At the time, Vargas and Fletcher were flagging the issue ahead of the expected uptick in arriving migrants as the U.S. prepared to end Title 42, a pandemic policy that halted U.S. efforts to process asylum seekers seeking protection at the U.S.-Mexico border. A court order later changed the Biden administration’s plans.
County spokesman Michael Workman said the county later offered the state one of its properties and more recently identified both a hotel and another agency that could help run a new shelter. He did not provide specifics on either property, the non-governmental agency or when the county gave those recommendations to the state.
“So far the state has not moved ahead on either opportunity,” Workman wrote in an email.
A spokesman for the state Department of Social Services has not responded to Voice’s inquiry about why the state hasn’t moved forward, but said the state last year set up three Testing, Vaccination, and Resource Center shelters in San Diego and Imperial County that have since served more than 221,000 migrants after they were processed and released by federal authorities. The shelters are backed with state and federal funds.
Unauthorized crossings along the southwest border have skyrocketed over the past year and U.S. Customs and Border Protection officers in San Diego have increasingly taken in busloads of migrants from other states to be processed in San Diego.
Last month, Chief Patrol Agent Aaron Heitke told inewsource that the San Diego sector was receiving four to seven buses a day filled with about 50 people each from Yuma so they could be processed. He also said the sector was “receiving a flight a day out of El Paso, Texas, because they are inundated as well.”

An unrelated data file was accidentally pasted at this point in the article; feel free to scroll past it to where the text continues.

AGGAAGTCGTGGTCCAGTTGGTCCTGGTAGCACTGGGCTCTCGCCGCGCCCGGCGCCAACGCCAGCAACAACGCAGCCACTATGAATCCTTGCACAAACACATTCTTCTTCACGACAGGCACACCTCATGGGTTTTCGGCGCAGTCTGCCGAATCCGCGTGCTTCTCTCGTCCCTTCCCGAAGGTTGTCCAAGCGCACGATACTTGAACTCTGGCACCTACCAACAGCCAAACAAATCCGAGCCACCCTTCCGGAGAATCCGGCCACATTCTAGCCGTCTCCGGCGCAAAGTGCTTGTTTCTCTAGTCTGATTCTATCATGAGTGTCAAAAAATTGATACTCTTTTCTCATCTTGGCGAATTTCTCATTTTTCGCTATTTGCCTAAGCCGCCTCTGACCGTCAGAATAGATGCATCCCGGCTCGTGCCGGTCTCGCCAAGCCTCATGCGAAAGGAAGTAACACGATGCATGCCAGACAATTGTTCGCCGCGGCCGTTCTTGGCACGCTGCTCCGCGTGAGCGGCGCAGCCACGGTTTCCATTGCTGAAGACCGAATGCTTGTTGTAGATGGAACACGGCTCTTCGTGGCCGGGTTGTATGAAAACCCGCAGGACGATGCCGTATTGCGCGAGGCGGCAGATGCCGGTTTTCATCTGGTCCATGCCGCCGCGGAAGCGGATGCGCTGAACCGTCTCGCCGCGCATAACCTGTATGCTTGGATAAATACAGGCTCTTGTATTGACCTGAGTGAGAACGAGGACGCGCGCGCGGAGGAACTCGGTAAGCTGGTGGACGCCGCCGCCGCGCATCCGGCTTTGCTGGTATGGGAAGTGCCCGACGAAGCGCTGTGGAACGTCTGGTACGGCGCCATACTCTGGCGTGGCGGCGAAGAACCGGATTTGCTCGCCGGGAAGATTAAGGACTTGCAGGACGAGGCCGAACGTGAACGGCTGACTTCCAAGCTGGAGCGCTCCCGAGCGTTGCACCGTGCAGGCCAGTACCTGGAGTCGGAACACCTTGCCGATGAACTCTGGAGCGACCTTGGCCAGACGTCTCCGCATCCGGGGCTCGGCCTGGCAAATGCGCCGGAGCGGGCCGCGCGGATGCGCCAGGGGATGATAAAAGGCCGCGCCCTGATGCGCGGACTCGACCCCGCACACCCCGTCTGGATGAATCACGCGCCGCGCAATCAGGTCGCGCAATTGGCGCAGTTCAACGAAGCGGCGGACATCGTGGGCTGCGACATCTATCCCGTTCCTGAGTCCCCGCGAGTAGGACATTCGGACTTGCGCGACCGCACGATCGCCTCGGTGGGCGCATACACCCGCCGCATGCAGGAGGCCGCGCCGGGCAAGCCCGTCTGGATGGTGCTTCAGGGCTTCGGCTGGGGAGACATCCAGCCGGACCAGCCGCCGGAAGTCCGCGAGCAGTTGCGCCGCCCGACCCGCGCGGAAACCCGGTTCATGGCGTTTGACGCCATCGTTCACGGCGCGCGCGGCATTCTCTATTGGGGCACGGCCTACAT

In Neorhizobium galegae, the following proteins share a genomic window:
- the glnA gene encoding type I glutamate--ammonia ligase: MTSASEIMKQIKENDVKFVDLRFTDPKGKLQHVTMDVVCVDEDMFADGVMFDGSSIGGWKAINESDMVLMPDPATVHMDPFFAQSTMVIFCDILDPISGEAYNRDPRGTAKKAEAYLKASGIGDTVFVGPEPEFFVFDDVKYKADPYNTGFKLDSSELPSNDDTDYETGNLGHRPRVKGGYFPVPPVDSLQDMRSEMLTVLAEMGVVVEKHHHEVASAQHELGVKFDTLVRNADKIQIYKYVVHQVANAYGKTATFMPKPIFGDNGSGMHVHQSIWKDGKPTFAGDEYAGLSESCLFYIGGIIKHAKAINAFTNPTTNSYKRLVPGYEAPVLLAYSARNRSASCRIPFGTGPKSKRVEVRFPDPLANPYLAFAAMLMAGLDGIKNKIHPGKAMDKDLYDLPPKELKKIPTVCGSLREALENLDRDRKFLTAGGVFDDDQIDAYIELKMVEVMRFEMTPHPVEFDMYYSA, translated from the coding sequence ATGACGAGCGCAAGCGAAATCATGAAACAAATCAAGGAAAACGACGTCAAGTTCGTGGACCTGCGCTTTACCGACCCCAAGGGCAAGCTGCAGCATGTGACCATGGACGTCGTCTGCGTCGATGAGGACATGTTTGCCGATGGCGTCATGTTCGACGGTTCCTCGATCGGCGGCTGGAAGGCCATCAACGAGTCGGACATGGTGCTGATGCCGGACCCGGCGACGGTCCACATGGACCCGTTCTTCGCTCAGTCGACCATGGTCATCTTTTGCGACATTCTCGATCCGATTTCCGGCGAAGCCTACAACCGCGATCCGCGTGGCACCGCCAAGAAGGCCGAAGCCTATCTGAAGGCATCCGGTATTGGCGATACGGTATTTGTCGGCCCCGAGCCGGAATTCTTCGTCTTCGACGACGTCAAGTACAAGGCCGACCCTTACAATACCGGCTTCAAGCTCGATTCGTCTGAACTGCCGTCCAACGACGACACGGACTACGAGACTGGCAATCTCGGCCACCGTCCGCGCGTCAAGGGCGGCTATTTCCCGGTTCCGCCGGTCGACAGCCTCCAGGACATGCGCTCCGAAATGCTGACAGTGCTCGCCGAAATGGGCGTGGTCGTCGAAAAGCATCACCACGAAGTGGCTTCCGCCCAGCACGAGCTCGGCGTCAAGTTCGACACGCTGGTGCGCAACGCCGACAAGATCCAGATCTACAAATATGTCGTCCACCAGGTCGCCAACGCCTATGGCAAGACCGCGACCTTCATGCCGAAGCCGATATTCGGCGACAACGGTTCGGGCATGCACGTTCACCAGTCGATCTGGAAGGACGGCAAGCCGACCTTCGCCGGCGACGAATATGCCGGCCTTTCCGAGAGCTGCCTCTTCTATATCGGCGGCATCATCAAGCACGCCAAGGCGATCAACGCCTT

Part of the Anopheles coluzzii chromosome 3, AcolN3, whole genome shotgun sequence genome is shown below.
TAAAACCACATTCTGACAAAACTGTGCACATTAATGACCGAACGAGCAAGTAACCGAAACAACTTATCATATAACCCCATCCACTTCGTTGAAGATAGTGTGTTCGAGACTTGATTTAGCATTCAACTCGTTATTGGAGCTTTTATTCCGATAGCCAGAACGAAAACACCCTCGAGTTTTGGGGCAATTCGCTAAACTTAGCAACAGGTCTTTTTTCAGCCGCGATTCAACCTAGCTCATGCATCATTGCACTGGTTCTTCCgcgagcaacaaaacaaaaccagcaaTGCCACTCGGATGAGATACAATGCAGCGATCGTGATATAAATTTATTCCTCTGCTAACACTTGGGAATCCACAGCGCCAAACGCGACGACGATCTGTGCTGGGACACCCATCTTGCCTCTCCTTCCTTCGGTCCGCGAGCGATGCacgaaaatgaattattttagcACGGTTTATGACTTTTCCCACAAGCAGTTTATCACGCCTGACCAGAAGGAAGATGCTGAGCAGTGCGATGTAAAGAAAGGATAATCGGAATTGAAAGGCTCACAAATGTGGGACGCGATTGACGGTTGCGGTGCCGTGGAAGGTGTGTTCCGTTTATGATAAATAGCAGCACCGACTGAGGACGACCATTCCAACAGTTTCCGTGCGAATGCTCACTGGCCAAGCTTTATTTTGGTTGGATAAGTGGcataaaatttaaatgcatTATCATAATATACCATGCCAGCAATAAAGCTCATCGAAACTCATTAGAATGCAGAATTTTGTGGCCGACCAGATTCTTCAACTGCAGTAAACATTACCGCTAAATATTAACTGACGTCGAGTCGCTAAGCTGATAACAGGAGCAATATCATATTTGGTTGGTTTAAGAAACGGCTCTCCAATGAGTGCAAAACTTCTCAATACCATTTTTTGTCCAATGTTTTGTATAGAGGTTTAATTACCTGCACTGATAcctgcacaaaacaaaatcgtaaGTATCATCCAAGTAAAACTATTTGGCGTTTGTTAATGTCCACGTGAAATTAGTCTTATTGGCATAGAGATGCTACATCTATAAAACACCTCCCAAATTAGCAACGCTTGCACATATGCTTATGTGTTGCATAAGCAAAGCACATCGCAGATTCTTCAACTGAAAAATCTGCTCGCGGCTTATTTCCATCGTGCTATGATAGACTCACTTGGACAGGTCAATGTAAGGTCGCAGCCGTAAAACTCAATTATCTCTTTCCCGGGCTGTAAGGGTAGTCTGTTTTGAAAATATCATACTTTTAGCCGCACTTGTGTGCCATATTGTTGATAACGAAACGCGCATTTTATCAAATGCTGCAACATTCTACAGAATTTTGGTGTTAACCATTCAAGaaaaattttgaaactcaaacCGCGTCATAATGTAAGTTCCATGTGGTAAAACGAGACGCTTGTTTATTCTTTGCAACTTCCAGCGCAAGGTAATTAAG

That’s meant federal agents have recently been dropping off 300 to 500 migrants a day at Catholic Charities’ Mission Valley migrant shelter alone, Catholic Charities San Diego CEO Appaswamy “Vino” Pajanor said.
Those large drop-offs have put increasing pressure on local migrant shelters. Late last month, shelters run by Catholic Charities and Jewish Family Service hit capacity, leaving the two nonprofits temporarily unable to take in newcomers. Both agencies have since resumed intakes.
A surge in Venezuelan migrants without connections elsewhere in the U.S. further challenged Catholic Charities – and a 30-day limit on migrant shelter stays dictated by federal funding.
Until September, Pajanor said nearly all the migrants flowing into Catholic Charities’ migrant shelter had a contact elsewhere in the U.S. and most departed San Diego within a couple days.
That has changed in recent weeks amid a deluge of Venezuelan migrants without sponsors who are fleeing economic and government turmoil that has also inspired federal action to stem the flow of unauthorized Venezuelan migrants at the border.
Pajanor, who described staff recently moving beds into office space at its Mission Valley shelter, said the influx of migrants without connections elsewhere has left Catholic Charities scrambling to keep up.
“If people are not moving out, it backs up,” Pajanor said.
The backup has also meant more migrants are ending up in the city’s homeless shelters as migrant shelter staff hustle to ensure they have beds for others arriving in San Diego.
Pajanor said 10 migrants were placed in city homeless shelters last month after Catholic Charities staff took them downtown to be assessed for potential placements. He could not say how many migrants who had previously stayed in Catholic Charities’ shelter have been placed in city homeless shelters so far this month.
Pajanor said he was shocked to learn Monday that more than 60 migrants were now staying in homeless shelters though he and other Catholic Charities leaders across the country warned Congressional leaders in a letter last month of the need for urgent action and additional support to aid migrants without sponsors.
“We’re telling the federal government, please wake up,” Pajanor said. “We predicted this in early September, that this is coming down the pike. We warned them this was going to happen.”
For now, Jones of the Housing Commission said the city’s goal is to connect migrants in city shelters with permanent or longer-term housing options, just as it would other populations.
She noted that Housing Commission interim CEO Jeff Davis in April sent a letter to San Diego’s Congressional delegation urging the creation of a two-year, time-limited housing voucher program to help Ukrainian and Afghan refugees find homes in cities like San Diego with tight housing markets, a tack she said could potentially aid immigrants from other countries too.
“This type of assistance is essential to prevent homelessness among newly arriving refugees in communities across the country already experiencing a homelessness crisis,” Davis wrote in the April letter.